Family Tree Problem Solver

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Writer's Digest Books, Jan 2, 2005 - Reference - 232 pages
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Proven Methods for Scaling the Inevitable Brick Wall

Complications arising from incomplete or missing records, census irregularities, individuals of the same name, and burned courthouses can stop even the most experienced genealogists dead in the tracks. Learn to break through those brick walls with The Family Tree Problem Solver, which dissects researcher's common problems in case studies with straightforward solutions. You will:

  • Go straight to the answers you need without wading through theory or irrelevant record overviews
  • Find explanations and case studies that will help you overcome your obstacles and move forward in your genealogy
  • Learn what NOT to do to avoid hitting brick walls in the future.
The Family Tree Problem Solver is the best and most accessible book on the market about breaking down brick walls. The mysteries of research before 1850, collateral relatives, and court and land records are thoroughly explored and applied to your research problems. And it's all brought to you by genealogy's most popular publications, Family Tree Books and Family Tree Magazine!
 

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Contents

The First Step Analyzing the Problem and Planning a Strategy for Success
3
Finding Births Marriages and Deaths Before Civil Registration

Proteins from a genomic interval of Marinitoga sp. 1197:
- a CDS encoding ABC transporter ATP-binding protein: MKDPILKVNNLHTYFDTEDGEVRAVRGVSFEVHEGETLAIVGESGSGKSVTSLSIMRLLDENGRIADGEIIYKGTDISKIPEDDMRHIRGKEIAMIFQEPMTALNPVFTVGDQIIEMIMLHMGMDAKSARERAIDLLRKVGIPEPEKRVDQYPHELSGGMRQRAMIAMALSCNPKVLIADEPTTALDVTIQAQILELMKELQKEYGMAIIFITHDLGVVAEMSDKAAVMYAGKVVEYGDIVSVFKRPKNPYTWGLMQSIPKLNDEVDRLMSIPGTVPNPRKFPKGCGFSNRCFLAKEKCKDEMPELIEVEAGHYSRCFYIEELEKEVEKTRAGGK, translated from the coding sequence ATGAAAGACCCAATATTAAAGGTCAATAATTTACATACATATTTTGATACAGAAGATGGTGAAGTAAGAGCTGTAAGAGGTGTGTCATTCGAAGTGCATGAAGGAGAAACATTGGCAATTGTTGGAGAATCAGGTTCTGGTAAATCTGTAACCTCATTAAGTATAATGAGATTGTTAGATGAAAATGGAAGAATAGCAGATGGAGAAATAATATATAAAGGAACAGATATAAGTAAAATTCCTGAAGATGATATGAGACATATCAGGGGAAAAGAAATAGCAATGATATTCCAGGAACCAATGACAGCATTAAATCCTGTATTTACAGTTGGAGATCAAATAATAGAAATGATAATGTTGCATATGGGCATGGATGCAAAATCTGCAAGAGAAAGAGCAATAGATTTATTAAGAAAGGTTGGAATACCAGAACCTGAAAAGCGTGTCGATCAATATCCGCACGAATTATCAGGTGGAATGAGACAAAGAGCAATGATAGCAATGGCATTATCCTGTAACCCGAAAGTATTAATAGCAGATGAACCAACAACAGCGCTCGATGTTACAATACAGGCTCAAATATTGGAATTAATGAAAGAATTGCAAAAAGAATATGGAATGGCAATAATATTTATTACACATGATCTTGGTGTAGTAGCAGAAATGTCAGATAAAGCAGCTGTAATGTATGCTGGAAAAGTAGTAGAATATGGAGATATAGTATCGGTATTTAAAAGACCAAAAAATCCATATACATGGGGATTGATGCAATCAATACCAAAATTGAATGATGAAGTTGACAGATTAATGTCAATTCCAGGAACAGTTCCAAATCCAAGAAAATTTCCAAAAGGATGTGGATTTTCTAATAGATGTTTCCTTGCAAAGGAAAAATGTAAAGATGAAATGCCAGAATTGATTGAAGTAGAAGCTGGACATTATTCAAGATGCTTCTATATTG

21
Why Does the Census Taker Always Miss My Ancestor?
50
Consider the Collateral Kin Genealogical Research in the Full Family Context
67
Day in Court
90
What to Do When the Courthouse Burned
115
Give Me LandLots of Land
133
Sorting Individuals of the Same Name
151
The Critical Connection Finding Ancestors Who Lived Before 1850
173
Ten Mistakes Not to Make in Your Family Research
194
Analysis of Evidence
215
Index
232
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About the author (2005)

Marsha Hoffman Rising CG, FASG, was a professional genealogist who specialized in problem-solving issues that arise while researching nineteenth century ancestors. She also served as vice president of the National Genealogy Society and served on the boards of the Association of Professional Genealogists, the Board for Certification of Genealogists, the New England Historic Genealogic Society, and as president of the Federation of Genealogical Societies and the Genealogical Speaker's Guild. During her thirty year professional career in genealogy, she received the National Genealogical Society Award of Merit (1989), was elected a Fellow of the Utah Genealogical Society (1990), received the FGS George E. Williams Award (1991), the National Genealogical Society Award of Excellence (1992), and the FGS Malcolm H. Stern Humanitarian Award (1999).

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